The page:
Beware the Devastating Summer Heat in Central New York
The first heatwave of the summer strikes Central New York this week. Here's how you can stay safe from these dangerous temperatures.
Scorching hot temperatures and high humidity will blanket Central NY into next week. So, if you began packing away your summer clothes - you might want to dig a few out because you are going to need them.
How hot will it get?
Forecasters predict the mercury in some Central NY places will rise above the 90-degree mark through Wednesday.
But it will feel even hotter thanks to the oppressive humidity that's rolled into the region, which could push the "feels like" temperature even higher.
The heatwave could extend into the weekend, with uncomfortable temperatures expected to linger into Sunday.
The heatwave is expected to worsen as the week drags on, with the heat index expected to rise into the mid 90s.
Current predictions call for near-record high temperatures, with Wednesday expected to be the worst day.
Wednesday's heat index is expected to crack 99-degrees, which has experts urging residents to take extreme caution should they need to be outside for extended periods of time.
Heat advisories have also been put in effect in some parts of the state and cooling centers have
Meteorologists also say don't hold your breath for rain this week, which would bring much-needed relief. If anything, the forecast currently estimates a 10% chance of rainfall on Saturday.
Still, there is slight optimism that Central NY will enjoy a small break over the weekend. Weather officials are tracking a system of gusty storms that could hit the area and push down temperatures.
We'll have a clearer picture as we creep closer to the weekend.
Be aware of heat stroke
A major reason why experts are sounding alarm over the heat wave is because the weather can pose a serious risk to one's health.
Heat stroke is serious and dangerous. It happens when your body loses its ability to regulate its own temperature, which causes your internal temperature to rapidly rise.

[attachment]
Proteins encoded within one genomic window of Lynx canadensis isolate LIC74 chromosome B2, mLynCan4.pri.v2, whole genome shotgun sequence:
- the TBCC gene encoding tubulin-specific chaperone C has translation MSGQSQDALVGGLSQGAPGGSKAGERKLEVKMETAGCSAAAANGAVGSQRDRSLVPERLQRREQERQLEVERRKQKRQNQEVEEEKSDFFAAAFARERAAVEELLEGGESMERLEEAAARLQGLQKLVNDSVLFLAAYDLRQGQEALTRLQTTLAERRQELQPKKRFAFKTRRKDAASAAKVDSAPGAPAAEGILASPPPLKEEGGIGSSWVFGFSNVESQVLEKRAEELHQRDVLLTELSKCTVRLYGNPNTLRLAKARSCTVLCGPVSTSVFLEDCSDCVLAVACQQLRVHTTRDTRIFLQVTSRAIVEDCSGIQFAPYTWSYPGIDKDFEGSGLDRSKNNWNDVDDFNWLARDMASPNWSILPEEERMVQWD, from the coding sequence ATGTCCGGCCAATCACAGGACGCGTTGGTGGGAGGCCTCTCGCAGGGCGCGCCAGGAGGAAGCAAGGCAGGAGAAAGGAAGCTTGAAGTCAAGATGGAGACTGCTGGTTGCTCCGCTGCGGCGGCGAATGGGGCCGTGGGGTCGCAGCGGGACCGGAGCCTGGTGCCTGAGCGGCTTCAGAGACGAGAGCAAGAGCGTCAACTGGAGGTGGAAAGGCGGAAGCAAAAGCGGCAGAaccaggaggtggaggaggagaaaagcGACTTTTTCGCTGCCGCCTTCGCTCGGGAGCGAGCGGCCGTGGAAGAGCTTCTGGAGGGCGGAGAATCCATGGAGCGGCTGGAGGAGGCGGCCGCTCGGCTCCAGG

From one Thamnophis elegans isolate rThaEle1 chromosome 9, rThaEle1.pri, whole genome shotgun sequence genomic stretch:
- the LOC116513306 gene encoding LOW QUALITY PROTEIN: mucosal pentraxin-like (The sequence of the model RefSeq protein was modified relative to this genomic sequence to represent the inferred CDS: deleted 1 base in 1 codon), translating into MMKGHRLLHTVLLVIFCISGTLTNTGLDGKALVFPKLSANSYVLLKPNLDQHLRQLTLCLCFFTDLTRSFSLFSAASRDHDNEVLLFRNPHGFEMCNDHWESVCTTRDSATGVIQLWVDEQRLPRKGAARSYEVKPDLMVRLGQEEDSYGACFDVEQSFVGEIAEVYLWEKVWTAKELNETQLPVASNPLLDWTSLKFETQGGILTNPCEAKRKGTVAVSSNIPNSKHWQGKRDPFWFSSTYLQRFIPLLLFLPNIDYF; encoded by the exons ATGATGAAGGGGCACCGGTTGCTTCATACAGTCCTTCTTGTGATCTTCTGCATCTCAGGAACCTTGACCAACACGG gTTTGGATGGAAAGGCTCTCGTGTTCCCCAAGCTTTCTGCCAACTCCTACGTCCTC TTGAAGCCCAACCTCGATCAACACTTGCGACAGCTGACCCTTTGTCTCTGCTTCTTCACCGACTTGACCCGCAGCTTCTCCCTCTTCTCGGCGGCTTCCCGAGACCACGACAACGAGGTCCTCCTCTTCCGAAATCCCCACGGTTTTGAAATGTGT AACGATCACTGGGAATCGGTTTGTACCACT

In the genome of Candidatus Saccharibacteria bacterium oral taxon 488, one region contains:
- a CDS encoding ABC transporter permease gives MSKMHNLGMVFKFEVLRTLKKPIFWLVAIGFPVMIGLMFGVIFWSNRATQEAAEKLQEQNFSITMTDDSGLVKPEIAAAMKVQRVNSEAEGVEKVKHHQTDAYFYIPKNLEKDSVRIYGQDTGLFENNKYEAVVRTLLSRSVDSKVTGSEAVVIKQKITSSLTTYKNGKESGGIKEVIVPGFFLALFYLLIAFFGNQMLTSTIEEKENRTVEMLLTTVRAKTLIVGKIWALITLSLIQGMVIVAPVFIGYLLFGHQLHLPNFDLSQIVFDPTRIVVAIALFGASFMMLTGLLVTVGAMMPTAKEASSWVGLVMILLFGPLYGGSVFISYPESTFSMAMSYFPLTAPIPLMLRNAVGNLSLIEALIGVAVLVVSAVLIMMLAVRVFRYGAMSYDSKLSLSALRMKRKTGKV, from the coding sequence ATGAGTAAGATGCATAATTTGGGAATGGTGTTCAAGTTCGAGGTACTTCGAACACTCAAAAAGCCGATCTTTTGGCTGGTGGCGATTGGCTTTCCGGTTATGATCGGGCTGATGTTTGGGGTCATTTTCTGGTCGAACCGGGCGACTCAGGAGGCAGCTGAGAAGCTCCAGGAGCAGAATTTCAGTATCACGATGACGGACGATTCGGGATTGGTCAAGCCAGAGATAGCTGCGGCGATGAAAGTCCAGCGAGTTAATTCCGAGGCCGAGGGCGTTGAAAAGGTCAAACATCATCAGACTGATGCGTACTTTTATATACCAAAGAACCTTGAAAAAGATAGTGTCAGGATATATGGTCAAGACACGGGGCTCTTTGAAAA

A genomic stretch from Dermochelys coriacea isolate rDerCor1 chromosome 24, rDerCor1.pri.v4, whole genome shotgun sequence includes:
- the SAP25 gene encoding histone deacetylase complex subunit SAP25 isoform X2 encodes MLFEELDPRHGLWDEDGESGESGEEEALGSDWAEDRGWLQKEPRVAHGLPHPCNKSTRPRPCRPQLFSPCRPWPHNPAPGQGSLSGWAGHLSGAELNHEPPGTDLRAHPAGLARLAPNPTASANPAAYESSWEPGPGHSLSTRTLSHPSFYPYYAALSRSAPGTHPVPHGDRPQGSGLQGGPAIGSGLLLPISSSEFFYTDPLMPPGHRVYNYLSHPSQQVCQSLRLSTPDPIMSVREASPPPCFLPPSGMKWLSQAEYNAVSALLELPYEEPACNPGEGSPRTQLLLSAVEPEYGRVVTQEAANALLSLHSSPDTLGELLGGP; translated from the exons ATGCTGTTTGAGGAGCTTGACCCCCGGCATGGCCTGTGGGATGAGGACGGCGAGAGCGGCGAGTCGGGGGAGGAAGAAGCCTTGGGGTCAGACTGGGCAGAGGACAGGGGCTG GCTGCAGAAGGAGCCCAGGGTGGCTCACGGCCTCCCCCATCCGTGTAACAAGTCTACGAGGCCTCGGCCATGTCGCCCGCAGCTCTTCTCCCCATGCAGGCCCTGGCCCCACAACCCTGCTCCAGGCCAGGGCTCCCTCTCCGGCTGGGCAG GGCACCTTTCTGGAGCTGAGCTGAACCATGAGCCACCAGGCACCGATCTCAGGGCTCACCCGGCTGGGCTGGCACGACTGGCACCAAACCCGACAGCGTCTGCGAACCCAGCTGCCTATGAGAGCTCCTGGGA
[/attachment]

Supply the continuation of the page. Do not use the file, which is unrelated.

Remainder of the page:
Symptoms include dizziness, throbbing headache, nausea, rapid and strong pulse, fainting, and a loss of consciousness.
Heat stroke can lead to serious complications -- even death -- if it isn't treated immediately.
The best way to prevent heat stroke is to drink plenty of water and to stay indoors during peak temperatures. If you have to be outdoors, health officials encourage wearing light and loose clothing and to not exert yourself.
How to beat the heat
Thankfully, there are several ways to stay cool during this heatwave.
Several cooling centers will be open to provide relief to residents who might not have access to air conditioning - or just need a place to catch their breath. You can find the one closest to you by clicking THIS LINK.
You can also beat the heat by visiting a public building that has air conditioning. Before my parents sprang for central air, our go-to place was the local movie theater.
Additionally, you can wash off the sweat and grime at your local splash pad or community swimming pool. Check with your local government to find your best option.
The City of Utica has a helpful resource for locals via this website.
Also, residents in need of immediate help can dial 211 from their landline phone, or 1-800-901-2180 from their mobile, where they will be connected to the appropriate services. If you don't want to call, you can also visit the 211 webpage.